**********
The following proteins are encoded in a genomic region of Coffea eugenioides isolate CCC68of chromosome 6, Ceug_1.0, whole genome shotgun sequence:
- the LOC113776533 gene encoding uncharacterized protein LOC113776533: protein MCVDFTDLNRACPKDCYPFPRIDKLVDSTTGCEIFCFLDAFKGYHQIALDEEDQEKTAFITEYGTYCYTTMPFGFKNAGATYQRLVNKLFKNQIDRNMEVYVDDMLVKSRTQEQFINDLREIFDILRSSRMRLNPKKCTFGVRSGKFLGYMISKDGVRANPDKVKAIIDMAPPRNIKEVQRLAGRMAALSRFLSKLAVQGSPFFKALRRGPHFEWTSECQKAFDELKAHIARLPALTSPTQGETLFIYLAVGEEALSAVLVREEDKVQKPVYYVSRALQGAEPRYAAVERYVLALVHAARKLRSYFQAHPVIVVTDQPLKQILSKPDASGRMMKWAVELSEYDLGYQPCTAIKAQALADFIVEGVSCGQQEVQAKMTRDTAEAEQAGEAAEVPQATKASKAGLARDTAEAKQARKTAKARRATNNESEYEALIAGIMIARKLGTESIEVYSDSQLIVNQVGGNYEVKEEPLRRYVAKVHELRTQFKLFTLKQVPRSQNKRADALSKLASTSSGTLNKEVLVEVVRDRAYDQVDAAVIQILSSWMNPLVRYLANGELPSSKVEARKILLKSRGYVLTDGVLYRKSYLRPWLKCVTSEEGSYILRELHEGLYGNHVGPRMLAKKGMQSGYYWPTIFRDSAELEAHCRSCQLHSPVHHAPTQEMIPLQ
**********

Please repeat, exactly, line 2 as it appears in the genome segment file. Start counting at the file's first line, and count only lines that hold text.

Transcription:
- the LOC113776533 gene encoding uncharacterized protein LOC113776533: protein MCVDFTDLNRACPKDCYPFPRIDKLVDSTTGCEIFCFLDAFKGYHQIALDEEDQEKTAFITEYGTYCYTTMPFGFKNAGATYQRLVNKLFKNQIDRNMEVYVDDMLVKSRTQEQFINDLREIFDILRSSRMRLNPKKCTFGVRSGKFLGYMISKDGVRANPDKVKAIIDMAPPRNIKEVQRLAGRMAALSRFLSKLAVQGSPFFKALRRGPHFEWTSECQKAFDELKAHIARLPALTSPTQGETLFIYLAVGEEALSAVLVREEDKVQKPVYYVSRALQGAEPRYAAVERYVLALVHAARKLRSYFQAHPVIVVTDQPLKQILSKPDASGRMMKWAVELSEYDLGYQPCTAIKAQALADFIVEGVSCGQQEVQAKMTRDTAEAEQAGEAAEVPQATKASKAGLARDTAEAKQARKTAKARRATNNESEYEALIAGIMIARKLGTESIEVYSDSQLIVNQVGGNYEVKEEPLRRYVAKVHELRTQFKLFTLKQVPRSQNKRADALSKLASTSSGTLNKEVLVEVVRDRAYDQVDAAVIQILSSWMNPLVRYLANGELPSSKVEARKILLKSRGYVLTDGVLYRKSYLRPWLKCVTSEEGSYILRELHEGLYGNHVGPRMLAKKGMQSGYYWPTIFRDSAELEAHCRSCQLHSPVHHAPTQEMIPLQ